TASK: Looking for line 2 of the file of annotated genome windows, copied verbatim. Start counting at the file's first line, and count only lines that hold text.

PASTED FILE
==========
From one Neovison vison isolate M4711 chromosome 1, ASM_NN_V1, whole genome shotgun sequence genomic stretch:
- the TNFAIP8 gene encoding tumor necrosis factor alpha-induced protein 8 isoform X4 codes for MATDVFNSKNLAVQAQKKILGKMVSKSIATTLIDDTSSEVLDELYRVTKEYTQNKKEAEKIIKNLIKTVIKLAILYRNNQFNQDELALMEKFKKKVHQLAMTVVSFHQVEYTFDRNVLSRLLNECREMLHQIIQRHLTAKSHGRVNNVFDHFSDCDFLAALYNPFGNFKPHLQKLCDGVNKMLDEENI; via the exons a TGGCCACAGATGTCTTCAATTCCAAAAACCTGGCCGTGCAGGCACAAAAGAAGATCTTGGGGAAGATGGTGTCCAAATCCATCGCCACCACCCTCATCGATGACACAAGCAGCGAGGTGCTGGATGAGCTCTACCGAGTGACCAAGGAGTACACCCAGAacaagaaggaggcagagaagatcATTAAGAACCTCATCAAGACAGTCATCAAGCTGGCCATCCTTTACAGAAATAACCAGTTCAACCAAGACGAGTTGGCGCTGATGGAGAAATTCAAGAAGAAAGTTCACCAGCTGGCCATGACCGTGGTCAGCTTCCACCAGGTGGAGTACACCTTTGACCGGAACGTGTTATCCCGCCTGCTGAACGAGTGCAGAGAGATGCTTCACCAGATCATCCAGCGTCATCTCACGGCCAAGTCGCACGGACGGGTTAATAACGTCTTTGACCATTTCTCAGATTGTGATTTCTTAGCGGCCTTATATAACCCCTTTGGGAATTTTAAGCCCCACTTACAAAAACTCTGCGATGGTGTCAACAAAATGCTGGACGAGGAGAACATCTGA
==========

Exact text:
- the TNFAIP8 gene encoding tumor necrosis factor alpha-induced protein 8 isoform X4 codes for MATDVFNSKNLAVQAQKKILGKMVSKSIATTLIDDTSSEVLDELYRVTKEYTQNKKEAEKIIKNLIKTVIKLAILYRNNQFNQDELALMEKFKKKVHQLAMTVVSFHQVEYTFDRNVLSRLLNECREMLHQIIQRHLTAKSHGRVNNVFDHFSDCDFLAALYNPFGNFKPHLQKLCDGVNKMLDEENI; via the exons a TGGCCACAGATGTCTTCAATTCCAAAAACCTGGCCGTGCAGGCACAAAAGAAGATCTTGGGGAAGATGGTGTCCAAATCCATCGCCACCACCCTCATCGATGACACAAGCAGCGAGGTGCTGGATGAGCTCTACCGAGTGACCAAGGAGTACACCCAGAacaagaaggaggcagagaagatcATTAAGAACCTCATCAAGACAGTCATCAAGCTGGCCATCCTTTACAGAAATAACCAGTTCAACCAAGACGAGTTGGCGCTGATGGAGAAATTCAAGAAGAAAGTTCACCAGCTGGCCATGACCGTGGTCAGCTTCCACCAGGTGGAGTACACCTTTGACCGGAACGTGTTATCCCGCCTGCTGAACGAGTGCAGAGAGATGCTTCACCAGATCATCCAGCGTCATCTCACGGCCAAGTCGCACGGACGGGTTAATAACGTCTTTGACCATTTCTCAGATTGTGATTTCTTAGCGGCCTTATATAACCCCTTTGGGAATTTTAAGCCCCACTTACAAAAACTCTGCGATGGTGTCAACAAAATGCTGGACGAGGAGAACATCTGA